Where’s Adrian? (The Return)

Over the next three months, I’m going to be travelling to six different countries.

Amsterdam (Sept 25th-29th): I’m speaking at the PICNIC Academy about ARGs on either Tuesday or Wednesday (pay no attention to their schedule, they’re moving things around). I’ll also be around for the rest of the conference, including Come Out and Play.

Brussels (Oct 16th-17th): Going to speak about ARGs at Fo.am. Should be fun to see what those guys are up to.

Zurich (Oct 19th-20th): Speaking about ARGs and marketing at GameHotel. Haven’t been to a games conference for a few months so I’m looking forward to having a go on all the new games.

New York (Oct 30th-Nov 4th): Speaking about ARGs at Embrace the Chaos, an ARG/marketing conference.

Vienna (Nov 16th-19th): Talking to the guys at Subotron about ARGs. Will I ever be able to talk about another subject? Time will tell.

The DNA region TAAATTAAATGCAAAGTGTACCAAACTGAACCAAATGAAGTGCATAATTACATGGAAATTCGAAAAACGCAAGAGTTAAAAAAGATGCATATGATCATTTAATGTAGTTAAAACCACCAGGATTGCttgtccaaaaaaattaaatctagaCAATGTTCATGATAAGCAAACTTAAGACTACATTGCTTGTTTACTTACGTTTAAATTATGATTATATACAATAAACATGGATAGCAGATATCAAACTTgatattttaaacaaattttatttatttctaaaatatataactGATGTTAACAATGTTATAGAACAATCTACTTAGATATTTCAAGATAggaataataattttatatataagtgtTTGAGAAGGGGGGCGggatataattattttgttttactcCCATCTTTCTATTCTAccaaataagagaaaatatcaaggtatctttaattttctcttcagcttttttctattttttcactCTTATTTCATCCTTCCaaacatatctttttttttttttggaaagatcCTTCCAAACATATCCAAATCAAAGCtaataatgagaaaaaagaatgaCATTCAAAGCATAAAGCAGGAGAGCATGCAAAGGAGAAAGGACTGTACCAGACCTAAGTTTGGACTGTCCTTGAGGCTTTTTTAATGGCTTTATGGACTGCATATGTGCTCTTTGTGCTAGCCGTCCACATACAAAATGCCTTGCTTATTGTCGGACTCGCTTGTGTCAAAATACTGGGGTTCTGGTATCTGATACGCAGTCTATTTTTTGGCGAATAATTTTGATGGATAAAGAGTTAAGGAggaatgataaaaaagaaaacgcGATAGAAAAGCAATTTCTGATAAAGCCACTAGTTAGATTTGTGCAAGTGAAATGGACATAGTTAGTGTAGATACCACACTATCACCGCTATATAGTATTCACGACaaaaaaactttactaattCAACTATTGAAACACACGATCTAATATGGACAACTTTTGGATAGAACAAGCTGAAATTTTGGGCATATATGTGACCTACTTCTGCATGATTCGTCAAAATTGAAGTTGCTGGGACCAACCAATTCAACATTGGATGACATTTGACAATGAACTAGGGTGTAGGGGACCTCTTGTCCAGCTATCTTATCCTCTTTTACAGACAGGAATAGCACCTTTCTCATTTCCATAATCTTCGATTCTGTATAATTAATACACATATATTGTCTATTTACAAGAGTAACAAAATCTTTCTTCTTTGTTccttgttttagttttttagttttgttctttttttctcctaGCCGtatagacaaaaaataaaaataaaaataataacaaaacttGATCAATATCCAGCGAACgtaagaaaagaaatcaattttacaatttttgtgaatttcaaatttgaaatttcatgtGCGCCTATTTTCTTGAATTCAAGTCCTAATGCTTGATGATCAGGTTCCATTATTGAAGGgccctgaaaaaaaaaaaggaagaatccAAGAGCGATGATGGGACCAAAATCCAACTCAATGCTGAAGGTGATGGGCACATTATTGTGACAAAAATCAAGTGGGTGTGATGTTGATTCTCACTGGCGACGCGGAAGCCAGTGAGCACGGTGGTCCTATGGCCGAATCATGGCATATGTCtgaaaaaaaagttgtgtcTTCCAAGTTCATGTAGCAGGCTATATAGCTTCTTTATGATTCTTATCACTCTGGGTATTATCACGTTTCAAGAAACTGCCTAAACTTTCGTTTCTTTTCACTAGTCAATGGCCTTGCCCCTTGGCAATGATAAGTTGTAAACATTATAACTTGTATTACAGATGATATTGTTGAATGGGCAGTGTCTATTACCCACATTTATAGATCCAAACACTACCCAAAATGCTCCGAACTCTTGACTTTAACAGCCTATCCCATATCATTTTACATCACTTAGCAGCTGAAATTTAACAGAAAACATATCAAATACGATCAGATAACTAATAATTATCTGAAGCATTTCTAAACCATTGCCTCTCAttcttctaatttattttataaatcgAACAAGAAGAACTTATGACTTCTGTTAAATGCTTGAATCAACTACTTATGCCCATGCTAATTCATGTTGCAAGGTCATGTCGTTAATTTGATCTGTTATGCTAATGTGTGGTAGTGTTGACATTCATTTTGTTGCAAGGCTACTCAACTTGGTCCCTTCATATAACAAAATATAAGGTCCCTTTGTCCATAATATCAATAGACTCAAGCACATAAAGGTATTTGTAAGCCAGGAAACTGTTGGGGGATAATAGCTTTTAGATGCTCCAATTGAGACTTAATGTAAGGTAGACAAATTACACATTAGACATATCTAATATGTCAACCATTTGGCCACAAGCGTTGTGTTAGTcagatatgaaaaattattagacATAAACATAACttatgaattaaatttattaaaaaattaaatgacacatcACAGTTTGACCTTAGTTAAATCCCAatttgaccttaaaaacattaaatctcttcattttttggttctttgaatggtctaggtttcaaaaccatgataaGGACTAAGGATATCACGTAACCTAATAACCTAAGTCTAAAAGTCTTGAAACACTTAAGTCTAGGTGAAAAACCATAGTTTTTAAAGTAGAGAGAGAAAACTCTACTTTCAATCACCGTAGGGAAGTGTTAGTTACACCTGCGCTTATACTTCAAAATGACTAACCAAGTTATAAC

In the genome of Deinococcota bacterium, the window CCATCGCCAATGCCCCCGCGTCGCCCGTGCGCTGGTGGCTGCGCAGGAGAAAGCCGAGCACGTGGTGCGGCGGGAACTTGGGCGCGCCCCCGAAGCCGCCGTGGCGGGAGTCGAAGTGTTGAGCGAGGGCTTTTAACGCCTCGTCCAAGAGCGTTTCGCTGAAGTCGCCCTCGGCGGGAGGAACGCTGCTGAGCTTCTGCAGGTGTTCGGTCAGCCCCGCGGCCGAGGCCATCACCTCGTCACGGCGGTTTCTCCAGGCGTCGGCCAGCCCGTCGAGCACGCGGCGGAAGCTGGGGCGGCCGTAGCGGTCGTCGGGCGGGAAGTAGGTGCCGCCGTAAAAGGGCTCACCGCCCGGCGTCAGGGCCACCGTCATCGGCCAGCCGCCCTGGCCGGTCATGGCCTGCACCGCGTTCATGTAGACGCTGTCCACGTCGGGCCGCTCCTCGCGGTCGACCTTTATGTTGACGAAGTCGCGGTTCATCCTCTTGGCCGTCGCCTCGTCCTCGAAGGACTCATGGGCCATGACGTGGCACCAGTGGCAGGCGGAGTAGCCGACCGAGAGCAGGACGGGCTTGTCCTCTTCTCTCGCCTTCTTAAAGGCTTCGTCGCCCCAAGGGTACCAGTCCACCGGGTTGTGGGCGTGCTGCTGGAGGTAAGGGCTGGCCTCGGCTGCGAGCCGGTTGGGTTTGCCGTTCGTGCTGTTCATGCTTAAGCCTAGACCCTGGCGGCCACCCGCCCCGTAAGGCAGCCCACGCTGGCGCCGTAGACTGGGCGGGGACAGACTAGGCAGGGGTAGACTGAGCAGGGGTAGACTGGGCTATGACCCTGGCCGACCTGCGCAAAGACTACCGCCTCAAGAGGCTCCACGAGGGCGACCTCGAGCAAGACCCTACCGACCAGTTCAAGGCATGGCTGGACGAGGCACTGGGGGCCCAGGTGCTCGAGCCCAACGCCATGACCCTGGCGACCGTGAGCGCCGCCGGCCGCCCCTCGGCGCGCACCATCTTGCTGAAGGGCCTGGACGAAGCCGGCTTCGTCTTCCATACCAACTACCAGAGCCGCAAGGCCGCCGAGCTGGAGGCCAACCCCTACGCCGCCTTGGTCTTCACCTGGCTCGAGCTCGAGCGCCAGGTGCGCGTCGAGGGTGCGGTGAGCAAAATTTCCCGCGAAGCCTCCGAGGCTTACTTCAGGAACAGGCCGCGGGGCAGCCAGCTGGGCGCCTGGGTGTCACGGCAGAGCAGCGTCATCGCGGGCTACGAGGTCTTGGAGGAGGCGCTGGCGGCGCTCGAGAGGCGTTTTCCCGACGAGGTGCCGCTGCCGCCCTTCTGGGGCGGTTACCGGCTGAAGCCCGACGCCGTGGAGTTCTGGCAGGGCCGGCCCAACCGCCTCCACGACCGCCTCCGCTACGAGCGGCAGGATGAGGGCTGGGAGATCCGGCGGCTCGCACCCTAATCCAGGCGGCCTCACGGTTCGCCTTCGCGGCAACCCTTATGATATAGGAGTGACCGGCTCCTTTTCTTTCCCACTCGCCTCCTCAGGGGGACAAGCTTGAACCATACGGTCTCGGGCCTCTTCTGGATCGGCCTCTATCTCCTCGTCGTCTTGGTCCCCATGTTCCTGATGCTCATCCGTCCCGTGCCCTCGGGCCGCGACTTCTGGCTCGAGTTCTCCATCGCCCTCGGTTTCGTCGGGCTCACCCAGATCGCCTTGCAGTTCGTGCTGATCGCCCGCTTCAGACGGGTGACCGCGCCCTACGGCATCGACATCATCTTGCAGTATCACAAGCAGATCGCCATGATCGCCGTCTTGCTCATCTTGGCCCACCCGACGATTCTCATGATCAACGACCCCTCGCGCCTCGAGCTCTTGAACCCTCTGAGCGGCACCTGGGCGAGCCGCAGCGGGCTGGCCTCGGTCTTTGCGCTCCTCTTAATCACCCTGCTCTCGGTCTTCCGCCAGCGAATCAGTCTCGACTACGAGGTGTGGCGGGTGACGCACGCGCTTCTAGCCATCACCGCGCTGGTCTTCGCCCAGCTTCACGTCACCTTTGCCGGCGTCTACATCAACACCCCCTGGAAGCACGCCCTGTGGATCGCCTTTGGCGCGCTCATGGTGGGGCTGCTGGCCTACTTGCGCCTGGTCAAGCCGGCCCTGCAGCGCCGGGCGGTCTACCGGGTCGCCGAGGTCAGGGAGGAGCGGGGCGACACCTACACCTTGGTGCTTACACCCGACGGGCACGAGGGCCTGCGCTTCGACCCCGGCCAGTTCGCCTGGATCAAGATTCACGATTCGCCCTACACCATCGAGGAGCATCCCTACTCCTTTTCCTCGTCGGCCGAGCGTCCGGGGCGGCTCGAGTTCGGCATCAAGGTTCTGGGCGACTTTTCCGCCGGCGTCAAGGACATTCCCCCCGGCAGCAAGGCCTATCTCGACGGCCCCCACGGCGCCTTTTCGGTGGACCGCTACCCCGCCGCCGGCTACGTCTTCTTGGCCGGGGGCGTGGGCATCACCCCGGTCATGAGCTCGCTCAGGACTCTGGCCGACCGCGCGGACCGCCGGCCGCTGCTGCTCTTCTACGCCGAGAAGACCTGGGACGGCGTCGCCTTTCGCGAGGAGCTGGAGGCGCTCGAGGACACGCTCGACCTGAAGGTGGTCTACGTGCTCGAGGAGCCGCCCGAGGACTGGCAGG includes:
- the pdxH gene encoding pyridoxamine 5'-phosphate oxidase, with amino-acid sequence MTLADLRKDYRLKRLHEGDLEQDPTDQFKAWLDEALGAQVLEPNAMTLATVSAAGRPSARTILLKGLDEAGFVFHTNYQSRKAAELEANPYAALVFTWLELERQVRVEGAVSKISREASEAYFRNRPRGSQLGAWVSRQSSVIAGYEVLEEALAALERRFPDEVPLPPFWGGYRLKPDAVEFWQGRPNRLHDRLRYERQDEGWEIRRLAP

Toronto (Dec 11th-21st): A holiday! No talking about ARGs, except to all those people who ask me what I do.

If you’re going to be at any of those places at the same time as me and want to meet up, just drop me an email. And if you’re wondering if I have anything new to say about ARGs, the answer is surprisingly ‘yes’. More on that in a week or two.

Bits and Pieces: The Future

This is almost exactly a year late, but Vernor Vinge, one of my favourite SF authors and perhaps the most insightful prognosticator I know of, gave the keynote lecture at the Austin Games Conference in 2006. He covers so much ground in the lecture that I suspect he lost a few people not familiar with his ideas, but the two main themes he focuses on are localizers – dust-sized devices that can exchange information that includes their location – and display technologies that would allow for augmented realities.